I am thinking of a lakehouse/vacation home feel. Leather, linen, wrought iron, non shiny wood, not to busy with pattern, relaxed, nothing to MCM or retro.

  • palimpsest

    For the overall Envelope I would encourage you to look at the work of Hugh Newell Jacobsen. I think there are similarities in the overall volumes. I don't think that these interiors are driven by MCM furniture, I think within the neutral setting you could use what you liked to some extent:

  • kswl2

    Love HNJ's signature egg crate bookshelves and think they work really well with vaulted ceilings--- clean lines, not a lot of extraneous moldings, square shapes that can easily be staggered or otherwise arranged on irregular walls in a way regular bookcases or "wall units" cannot.

  • Caree

    I think we're supposed to burn them. Or refuse to buy and live on the streets.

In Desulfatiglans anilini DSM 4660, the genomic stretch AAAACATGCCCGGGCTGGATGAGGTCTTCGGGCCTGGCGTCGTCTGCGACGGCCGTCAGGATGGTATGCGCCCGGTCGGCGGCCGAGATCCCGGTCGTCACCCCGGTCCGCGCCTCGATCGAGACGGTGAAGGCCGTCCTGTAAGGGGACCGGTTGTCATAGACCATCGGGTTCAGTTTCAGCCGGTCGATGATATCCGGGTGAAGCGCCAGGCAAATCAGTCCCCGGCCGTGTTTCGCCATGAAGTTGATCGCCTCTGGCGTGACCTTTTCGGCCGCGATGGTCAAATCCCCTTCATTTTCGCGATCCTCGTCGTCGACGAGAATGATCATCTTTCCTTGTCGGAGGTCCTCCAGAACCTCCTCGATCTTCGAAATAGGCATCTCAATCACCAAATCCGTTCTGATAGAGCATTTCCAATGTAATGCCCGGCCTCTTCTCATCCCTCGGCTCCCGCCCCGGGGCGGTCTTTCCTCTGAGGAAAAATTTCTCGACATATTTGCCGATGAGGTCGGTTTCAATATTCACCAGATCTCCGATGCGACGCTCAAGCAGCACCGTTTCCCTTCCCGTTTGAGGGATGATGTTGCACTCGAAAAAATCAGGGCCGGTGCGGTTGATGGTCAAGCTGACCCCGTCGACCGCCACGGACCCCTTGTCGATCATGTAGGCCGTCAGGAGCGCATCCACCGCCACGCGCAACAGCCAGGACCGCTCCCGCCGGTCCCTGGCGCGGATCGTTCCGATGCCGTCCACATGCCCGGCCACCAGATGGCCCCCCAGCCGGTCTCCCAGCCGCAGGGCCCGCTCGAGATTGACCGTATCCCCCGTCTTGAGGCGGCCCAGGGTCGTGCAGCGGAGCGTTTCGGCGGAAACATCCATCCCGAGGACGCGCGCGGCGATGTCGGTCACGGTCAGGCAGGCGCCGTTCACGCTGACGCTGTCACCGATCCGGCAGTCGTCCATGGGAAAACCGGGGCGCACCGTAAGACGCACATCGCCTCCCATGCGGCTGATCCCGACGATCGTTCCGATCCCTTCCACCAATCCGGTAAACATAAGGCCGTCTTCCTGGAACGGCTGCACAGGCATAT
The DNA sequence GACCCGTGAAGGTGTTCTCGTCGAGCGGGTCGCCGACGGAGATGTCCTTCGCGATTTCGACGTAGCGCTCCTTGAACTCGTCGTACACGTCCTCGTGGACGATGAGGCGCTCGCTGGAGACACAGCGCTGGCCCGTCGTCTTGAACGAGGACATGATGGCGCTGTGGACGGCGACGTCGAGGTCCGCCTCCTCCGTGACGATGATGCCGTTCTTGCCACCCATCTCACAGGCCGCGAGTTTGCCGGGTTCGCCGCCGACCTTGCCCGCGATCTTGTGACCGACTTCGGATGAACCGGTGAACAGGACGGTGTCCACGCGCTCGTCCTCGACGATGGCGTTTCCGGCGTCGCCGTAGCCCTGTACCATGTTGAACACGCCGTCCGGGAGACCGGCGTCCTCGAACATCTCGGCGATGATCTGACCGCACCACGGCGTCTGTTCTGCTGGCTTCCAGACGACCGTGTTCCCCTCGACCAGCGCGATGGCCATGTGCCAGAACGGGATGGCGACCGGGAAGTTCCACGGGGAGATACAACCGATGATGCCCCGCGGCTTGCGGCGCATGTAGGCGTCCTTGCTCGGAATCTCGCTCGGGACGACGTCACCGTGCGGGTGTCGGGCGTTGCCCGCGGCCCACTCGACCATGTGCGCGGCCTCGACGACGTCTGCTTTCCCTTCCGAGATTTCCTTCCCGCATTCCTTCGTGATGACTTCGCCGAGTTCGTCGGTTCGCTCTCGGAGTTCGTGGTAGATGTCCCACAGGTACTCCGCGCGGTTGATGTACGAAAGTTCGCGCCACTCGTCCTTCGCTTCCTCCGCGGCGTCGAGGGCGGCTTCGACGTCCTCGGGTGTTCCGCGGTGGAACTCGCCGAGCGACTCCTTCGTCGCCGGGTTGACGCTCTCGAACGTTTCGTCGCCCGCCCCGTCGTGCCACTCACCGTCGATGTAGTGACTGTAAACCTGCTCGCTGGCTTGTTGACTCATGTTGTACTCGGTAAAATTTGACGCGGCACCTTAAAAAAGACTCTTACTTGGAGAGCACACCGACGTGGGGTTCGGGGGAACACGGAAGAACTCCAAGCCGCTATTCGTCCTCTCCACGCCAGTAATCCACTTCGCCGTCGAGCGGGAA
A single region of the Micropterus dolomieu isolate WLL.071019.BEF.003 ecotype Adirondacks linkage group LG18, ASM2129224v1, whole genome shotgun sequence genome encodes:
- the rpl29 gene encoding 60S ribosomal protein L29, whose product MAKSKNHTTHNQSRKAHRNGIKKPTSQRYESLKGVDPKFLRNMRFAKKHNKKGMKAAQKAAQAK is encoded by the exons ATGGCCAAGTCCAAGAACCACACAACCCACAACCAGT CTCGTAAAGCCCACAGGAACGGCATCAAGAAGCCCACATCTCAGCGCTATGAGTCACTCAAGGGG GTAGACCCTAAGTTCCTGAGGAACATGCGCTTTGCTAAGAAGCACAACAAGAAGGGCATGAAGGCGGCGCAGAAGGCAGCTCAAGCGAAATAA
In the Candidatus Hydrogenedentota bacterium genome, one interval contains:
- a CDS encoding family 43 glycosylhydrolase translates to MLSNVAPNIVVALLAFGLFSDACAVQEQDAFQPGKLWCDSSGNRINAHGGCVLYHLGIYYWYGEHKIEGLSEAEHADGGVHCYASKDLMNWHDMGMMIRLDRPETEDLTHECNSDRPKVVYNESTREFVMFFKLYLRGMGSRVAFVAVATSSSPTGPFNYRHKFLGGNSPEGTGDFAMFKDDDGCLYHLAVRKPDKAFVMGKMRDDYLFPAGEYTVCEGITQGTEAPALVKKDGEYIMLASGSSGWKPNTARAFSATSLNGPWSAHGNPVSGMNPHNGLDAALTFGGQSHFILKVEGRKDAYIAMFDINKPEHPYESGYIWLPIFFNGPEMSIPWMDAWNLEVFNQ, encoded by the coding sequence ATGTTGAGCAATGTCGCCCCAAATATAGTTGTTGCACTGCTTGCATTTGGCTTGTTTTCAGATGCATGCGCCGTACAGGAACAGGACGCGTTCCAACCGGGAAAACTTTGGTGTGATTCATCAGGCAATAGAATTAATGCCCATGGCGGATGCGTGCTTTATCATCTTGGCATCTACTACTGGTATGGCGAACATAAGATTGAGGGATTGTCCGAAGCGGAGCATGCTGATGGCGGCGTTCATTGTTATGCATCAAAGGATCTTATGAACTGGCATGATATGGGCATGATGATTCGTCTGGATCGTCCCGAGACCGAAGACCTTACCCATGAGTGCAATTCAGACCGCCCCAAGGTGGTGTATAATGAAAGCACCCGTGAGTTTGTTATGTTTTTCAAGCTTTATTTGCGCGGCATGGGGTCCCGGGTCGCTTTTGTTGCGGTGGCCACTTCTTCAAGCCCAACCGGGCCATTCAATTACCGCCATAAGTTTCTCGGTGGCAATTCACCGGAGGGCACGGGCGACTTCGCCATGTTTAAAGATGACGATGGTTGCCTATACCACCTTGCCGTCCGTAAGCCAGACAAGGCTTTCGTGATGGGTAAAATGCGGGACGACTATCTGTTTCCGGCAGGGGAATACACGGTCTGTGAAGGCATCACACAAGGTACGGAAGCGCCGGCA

• jmc01

    "Then we plan to live with everything for a while and see what other functional needs may need to be addressed before more decorative updates are done."

    You have the best plan with this one idea!

  • juliekcmo

    Thank you. I see that I can lift the symmetry, lack of nonfunctional ornamentation, calm colors, use of natural materials, and generally spare style to create a backdrop that would serve this well.

    So is the danger to add too much and lose the balanced calm?

  • palimpsest

    I think one of the mistakes with the seller's decor is that it essentially creates a horizon line of conventional ceiling height and completely ignores anything above 8 feet.